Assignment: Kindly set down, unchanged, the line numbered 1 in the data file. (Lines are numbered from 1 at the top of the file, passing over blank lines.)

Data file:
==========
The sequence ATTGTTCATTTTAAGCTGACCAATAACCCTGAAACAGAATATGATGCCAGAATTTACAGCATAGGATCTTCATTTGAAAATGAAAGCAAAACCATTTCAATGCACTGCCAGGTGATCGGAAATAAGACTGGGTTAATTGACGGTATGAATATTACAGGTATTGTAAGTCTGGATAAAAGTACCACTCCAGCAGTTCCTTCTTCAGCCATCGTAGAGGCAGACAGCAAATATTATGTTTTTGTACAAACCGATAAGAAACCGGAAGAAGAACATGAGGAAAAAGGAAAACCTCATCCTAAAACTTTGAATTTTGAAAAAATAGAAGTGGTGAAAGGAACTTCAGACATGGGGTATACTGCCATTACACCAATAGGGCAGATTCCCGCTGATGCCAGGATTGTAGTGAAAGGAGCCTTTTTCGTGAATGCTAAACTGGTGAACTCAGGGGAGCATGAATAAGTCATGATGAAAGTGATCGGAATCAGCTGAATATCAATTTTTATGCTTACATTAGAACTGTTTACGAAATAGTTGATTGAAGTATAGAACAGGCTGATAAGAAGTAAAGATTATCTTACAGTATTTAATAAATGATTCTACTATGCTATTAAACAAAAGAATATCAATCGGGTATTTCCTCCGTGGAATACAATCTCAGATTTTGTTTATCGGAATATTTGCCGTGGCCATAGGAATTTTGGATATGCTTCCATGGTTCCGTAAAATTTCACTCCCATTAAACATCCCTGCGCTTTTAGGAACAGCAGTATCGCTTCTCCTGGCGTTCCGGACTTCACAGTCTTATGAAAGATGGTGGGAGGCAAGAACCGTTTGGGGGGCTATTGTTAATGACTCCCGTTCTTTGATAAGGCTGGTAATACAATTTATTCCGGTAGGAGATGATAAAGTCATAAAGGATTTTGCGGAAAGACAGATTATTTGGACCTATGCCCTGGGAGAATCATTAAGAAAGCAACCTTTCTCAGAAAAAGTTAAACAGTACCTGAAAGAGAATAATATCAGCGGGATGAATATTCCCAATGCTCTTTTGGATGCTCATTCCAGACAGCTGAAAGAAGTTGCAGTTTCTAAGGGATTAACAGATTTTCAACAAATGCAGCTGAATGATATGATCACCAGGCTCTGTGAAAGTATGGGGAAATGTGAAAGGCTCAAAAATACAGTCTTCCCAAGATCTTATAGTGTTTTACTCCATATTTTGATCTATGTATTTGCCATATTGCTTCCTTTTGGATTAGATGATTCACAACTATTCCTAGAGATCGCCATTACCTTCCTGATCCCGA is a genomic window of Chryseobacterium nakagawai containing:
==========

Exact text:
The sequence ATTGTTCATTTTAAGCTGACCAATAACCCTGAAACAGAATATGATGCCAGAATTTACAGCATAGGATCTTCATTTGAAAATGAAAGCAAAACCATTTCAATGCACTGCCAGGTGATCGGAAATAAGACTGGGTTAATTGACGGTATGAATATTACAGGTATTGTAAGTCTGGATAAAAGTACCACTCCAGCAGTTCCTTCTTCAGCCATCGTAGAGGCAGACAGCAAATATTATGTTTTTGTACAAACCGATAAGAAACCGGAAGAAGAACATGAGGAAAAAGGAAAACCTCATCCTAAAACTTTGAATTTTGAAAAAATAGAAGTGGTGAAAGGAACTTCAGACATGGGGTATACTGCCATTACACCAATAGGGCAGATTCCCGCTGATGCCAGGATTGTAGTGAAAGGAGCCTTTTTCGTGAATGCTAAACTGGTGAACTCAGGGGAGCATGAATAAGTCATGATGAAAGTGATCGGAATCAGCTGAATATCAATTTTTATGCTTACATTAGAACTGTTTACGAAATAGTTGATTGAAGTATAGAACAGGCTGATAAGAAGTAAAGATTATCTTACAGTATTTAATAAATGATTCTACTATGCTATTAAACAAAAGAATATCAATCGGGTATTTCCTCCGTGGAATACAATCTCAGATTTTGTTTATCGGAATATTTGCCGTGGCCATAGGAATTTTGGATATGCTTCCATGGTTCCGTAAAATTTCACTCCCATTAAACATCCCTGCGCTTTTAGGAACAGCAGTATCGCTTCTCCTGGCGTTCCGGACTTCACAGTCTTATGAAAGATGGTGGGAGGCAAGAACCGTTTGGGGGGCTATTGTTAATGACTCCCGTTCTTTGATAAGGCTGGTAATACAATTTATTCCGGTAGGAGATGATAAAGTCATAAAGGATTTTGCGGAAAGACAGATTATTTGGACCTATGCCCTGGGAGAATCATTAAGAAAGCAACCTTTCTCAGAAAAAGTTAAACAGTACCTGAAAGAGAATAATATCAGCGGGATGAATATTCCCAATGCTCTTTTGGATGCTCATTCCAGACAGCTGAAAGAAGTTGCAGTTTCTAAGGGATTAACAGATTTTCAACAAATGCAGCTGAATGATATGATCACCAGGCTCTGTGAAAGTATGGGGAAATGTGAAAGGCTCAAAAATACAGTCTTCCCAAGATCTTATAGTGTTTTACTCCATATTTTGATCTATGTATTTGCCATATTGCTTCCTTTTGGATTAGATGATTCACAACTATTCCTAGAGATCGCCATTACCTTCCTGATCCCGA is a genomic window of Chryseobacterium nakagawai containing: